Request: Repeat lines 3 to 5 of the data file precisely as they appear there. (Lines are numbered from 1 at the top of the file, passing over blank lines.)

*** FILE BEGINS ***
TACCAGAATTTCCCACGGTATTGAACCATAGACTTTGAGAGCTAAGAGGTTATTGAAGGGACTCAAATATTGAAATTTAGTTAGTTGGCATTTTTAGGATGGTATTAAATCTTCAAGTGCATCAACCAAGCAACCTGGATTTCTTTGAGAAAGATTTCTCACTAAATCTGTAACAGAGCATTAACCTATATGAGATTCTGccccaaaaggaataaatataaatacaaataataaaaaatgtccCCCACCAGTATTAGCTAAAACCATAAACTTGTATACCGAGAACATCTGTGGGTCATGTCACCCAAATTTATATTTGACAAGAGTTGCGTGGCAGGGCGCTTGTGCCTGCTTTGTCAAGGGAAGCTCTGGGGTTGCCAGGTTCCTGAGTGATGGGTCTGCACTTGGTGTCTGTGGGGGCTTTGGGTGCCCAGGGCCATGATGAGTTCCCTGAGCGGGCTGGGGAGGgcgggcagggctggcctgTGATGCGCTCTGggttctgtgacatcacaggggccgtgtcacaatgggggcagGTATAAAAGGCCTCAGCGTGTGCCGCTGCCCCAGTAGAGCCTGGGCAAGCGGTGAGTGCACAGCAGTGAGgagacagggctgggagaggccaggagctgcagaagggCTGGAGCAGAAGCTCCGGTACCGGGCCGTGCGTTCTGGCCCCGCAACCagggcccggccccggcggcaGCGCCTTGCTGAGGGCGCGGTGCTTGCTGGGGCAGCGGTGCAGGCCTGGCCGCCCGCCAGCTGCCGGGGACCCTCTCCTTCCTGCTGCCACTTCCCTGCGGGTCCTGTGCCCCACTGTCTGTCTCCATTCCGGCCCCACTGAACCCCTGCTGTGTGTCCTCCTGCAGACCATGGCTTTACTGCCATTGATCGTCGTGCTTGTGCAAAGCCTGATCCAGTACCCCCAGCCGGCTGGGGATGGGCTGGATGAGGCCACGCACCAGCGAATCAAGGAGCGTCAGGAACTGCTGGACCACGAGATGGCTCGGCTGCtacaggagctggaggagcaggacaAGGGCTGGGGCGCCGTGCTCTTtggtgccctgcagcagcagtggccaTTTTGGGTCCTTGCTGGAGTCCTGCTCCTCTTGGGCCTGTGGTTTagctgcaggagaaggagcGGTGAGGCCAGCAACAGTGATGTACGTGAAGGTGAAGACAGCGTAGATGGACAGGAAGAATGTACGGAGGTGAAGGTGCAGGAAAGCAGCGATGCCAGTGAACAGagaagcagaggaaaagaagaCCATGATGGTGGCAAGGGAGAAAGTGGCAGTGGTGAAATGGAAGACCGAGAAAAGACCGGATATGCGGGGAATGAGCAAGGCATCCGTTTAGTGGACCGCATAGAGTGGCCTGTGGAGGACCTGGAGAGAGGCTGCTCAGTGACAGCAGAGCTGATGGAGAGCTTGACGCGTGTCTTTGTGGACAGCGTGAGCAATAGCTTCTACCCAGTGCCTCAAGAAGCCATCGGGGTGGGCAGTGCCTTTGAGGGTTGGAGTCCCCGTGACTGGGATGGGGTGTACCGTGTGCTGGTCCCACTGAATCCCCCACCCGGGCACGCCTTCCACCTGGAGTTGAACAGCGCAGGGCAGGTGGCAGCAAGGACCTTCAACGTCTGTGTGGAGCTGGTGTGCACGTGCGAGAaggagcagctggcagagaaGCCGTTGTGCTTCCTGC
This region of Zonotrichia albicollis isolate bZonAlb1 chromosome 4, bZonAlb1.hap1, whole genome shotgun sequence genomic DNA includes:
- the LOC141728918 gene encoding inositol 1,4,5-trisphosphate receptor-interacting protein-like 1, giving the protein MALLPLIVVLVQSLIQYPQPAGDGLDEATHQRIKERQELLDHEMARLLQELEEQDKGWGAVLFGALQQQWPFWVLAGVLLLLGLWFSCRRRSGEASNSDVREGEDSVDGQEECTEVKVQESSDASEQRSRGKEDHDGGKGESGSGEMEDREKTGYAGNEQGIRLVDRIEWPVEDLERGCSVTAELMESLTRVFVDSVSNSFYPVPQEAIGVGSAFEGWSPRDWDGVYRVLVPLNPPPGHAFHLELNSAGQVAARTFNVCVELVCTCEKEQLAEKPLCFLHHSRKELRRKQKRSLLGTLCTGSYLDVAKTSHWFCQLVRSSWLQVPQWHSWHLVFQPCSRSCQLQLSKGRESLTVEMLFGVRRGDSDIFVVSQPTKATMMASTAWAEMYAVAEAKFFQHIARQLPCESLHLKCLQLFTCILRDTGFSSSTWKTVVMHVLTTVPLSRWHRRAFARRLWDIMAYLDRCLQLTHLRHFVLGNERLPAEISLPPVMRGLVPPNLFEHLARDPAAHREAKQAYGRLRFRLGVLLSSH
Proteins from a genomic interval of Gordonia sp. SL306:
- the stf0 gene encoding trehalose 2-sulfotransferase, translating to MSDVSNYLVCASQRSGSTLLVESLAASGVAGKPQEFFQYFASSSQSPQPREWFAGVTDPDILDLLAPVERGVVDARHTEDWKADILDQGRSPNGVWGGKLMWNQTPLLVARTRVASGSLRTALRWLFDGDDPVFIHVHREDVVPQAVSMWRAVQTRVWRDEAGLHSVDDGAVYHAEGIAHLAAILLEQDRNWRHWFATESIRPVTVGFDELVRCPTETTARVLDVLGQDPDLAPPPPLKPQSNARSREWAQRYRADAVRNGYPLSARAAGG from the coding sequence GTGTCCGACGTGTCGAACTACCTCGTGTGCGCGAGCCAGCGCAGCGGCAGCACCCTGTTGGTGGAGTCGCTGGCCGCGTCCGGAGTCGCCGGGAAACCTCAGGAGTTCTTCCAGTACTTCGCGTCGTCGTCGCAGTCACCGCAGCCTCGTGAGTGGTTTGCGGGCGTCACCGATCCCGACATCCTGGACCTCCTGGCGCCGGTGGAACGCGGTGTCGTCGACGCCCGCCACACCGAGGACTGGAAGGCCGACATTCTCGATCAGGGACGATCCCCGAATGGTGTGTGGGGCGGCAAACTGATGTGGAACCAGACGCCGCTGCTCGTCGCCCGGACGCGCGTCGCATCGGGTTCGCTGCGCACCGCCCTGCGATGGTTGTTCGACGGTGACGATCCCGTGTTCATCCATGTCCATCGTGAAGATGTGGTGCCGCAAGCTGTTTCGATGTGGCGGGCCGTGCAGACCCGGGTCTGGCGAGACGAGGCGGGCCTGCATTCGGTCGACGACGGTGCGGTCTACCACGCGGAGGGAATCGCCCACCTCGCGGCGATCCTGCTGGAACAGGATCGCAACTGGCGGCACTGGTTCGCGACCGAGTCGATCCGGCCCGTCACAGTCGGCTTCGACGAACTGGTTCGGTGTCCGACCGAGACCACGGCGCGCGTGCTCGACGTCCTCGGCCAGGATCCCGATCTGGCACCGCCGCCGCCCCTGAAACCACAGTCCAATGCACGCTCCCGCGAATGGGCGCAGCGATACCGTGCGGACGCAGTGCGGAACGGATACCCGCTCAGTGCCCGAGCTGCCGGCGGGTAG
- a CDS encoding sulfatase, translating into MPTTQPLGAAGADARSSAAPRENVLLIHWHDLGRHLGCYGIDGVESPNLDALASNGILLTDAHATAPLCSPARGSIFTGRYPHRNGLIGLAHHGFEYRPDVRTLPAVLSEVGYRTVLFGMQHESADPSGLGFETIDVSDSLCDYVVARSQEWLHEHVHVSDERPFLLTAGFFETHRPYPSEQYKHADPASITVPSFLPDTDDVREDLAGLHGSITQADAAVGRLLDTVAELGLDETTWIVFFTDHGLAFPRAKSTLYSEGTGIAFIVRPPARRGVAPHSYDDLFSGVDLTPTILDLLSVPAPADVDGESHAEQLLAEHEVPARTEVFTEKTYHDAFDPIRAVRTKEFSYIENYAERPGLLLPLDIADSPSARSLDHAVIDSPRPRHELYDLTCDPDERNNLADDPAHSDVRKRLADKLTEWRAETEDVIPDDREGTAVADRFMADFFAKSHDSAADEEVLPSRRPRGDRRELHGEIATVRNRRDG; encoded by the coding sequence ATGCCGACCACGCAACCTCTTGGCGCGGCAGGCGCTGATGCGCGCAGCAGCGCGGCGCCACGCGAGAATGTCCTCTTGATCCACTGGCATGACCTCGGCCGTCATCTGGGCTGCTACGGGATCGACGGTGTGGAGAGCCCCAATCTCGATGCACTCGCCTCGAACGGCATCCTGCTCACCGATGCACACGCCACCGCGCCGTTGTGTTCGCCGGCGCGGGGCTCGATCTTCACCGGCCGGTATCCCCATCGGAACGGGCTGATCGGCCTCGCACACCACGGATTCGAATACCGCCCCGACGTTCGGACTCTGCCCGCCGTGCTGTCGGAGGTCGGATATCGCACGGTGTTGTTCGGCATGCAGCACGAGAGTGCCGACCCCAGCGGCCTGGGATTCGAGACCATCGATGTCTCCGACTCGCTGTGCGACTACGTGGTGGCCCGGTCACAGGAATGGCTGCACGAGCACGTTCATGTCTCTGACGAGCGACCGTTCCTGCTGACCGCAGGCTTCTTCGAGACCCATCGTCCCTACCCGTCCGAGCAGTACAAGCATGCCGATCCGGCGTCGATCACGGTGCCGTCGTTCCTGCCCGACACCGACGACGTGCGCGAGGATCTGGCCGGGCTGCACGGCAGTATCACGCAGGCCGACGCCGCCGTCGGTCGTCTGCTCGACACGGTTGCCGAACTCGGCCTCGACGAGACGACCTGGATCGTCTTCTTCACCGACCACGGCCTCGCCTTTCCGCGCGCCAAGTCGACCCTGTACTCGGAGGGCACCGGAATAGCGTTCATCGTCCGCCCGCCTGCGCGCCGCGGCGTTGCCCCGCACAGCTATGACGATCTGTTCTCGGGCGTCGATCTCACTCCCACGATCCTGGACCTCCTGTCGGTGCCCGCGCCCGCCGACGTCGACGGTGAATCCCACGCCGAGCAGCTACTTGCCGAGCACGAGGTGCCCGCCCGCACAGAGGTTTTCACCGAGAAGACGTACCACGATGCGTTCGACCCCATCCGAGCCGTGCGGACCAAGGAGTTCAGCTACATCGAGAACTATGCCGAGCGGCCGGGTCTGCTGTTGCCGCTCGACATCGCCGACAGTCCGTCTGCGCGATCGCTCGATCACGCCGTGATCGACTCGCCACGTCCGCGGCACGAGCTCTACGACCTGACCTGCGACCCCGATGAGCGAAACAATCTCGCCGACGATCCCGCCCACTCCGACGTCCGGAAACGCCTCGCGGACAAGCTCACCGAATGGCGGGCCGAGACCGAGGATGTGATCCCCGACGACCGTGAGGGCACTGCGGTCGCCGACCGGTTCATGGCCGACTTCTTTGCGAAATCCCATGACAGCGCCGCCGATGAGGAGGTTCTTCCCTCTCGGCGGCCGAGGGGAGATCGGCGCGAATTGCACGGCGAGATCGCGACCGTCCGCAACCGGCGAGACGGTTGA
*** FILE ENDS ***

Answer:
- the LOC141728918 gene encoding inositol 1,4,5-trisphosphate receptor-interacting protein-like 1, giving the protein MALLPLIVVLVQSLIQYPQPAGDGLDEATHQRIKERQELLDHEMARLLQELEEQDKGWGAVLFGALQQQWPFWVLAGVLLLLGLWFSCRRRSGEASNSDVREGEDSVDGQEECTEVKVQESSDASEQRSRGKEDHDGGKGESGSGEMEDREKTGYAGNEQGIRLVDRIEWPVEDLERGCSVTAELMESLTRVFVDSVSNSFYPVPQEAIGVGSAFEGWSPRDWDGVYRVLVPLNPPPGHAFHLELNSAGQVAARTFNVCVELVCTCEKEQLAEKPLCFLHHSRKELRRKQKRSLLGTLCTGSYLDVAKTSHWFCQLVRSSWLQVPQWHSWHLVFQPCSRSCQLQLSKGRESLTVEMLFGVRRGDSDIFVVSQPTKATMMASTAWAEMYAVAEAKFFQHIARQLPCESLHLKCLQLFTCILRDTGFSSSTWKTVVMHVLTTVPLSRWHRRAFARRLWDIMAYLDRCLQLTHLRHFVLGNERLPAEISLPPVMRGLVPPNLFEHLARDPAAHREAKQAYGRLRFRLGVLLSSH
Proteins from a genomic interval of Gordonia sp. SL306:
- the stf0 gene encoding trehalose 2-sulfotransferase, translating to MSDVSNYLVCASQRSGSTLLVESLAASGVAGKPQEFFQYFASSSQSPQPREWFAGVTDPDILDLLAPVERGVVDARHTEDWKADILDQGRSPNGVWGGKLMWNQTPLLVARTRVASGSLRTALRWLFDGDDPVFIHVHREDVVPQAVSMWRAVQTRVWRDEAGLHSVDDGAVYHAEGIAHLAAILLEQDRNWRHWFATESIRPVTVGFDELVRCPTETTARVLDVLGQDPDLAPPPPLKPQSNARSREWAQRYRADAVRNGYPLSARAAGG from the coding sequence GTGTCCGACGTGTCGAACTACCTCGTGTGCGCGAGCCAGCGCAGCGGCAGCACCCTGTTGGTGGAGTCGCTGGCCGCGTCCGGAGTCGCCGGGAAACCTCAGGAGTTCTTCCAGTACTTCGCGTCGTCGTCGCAGTCACCGCAGCCTCGTGAGTGGTTTGCGGGCGTCACCGATCCCGACATCCTGGACCTCCTGGCGCCGGTGGAACGCGGTGTCGTCGACGCCCGCCACACCGAGGACTGGAAGGCCGACATTCTCGATCAGGGACGATCCCCGAATGGTGTGTGGGGCGGCAAACTGATGTGGAACCAGACGCCGCTGCTCGTCGCCCGGACGCGCGTCGCATCGGGTTCGCTGCGCACCGCCCTGCGATGGTTGTTCGACGGTGACGATCCCGTGTTCATCCATGTCCATCGTGAAGATGTGGTGCCGCAAGCTGTTTCGATGTGGCGGGCCGTGCAGACCCGGGTCTGGCGAGACGAGGCGGGCCTGCATTCGGTCGACGACGGTGCGGTCTACCACGCGGAGGGAATCGCCCACCTCGCGGCGATCCTGCTGGAACAGGATCGCAACTGGCGGCACTGGTTCGCGACCGAGTCGATCCGGCCCGTCACAGTCGGCTTCGACGAACTGGTTCGGTGTCCGACCGAGACCACGGCGCGCGTGCTCGACGTCCTCGGCCAGGATCCCGATCTGGCACCGCCGCCGCCCCTGAAACCACAGTCCAATGCACGCTCCCGCGAATGGGCGCAGCGATACCGTGCGGACGCAGTGCGGAACGGATACCCGCTCAGTGCCCGAGCTGCCGGCGGGTAG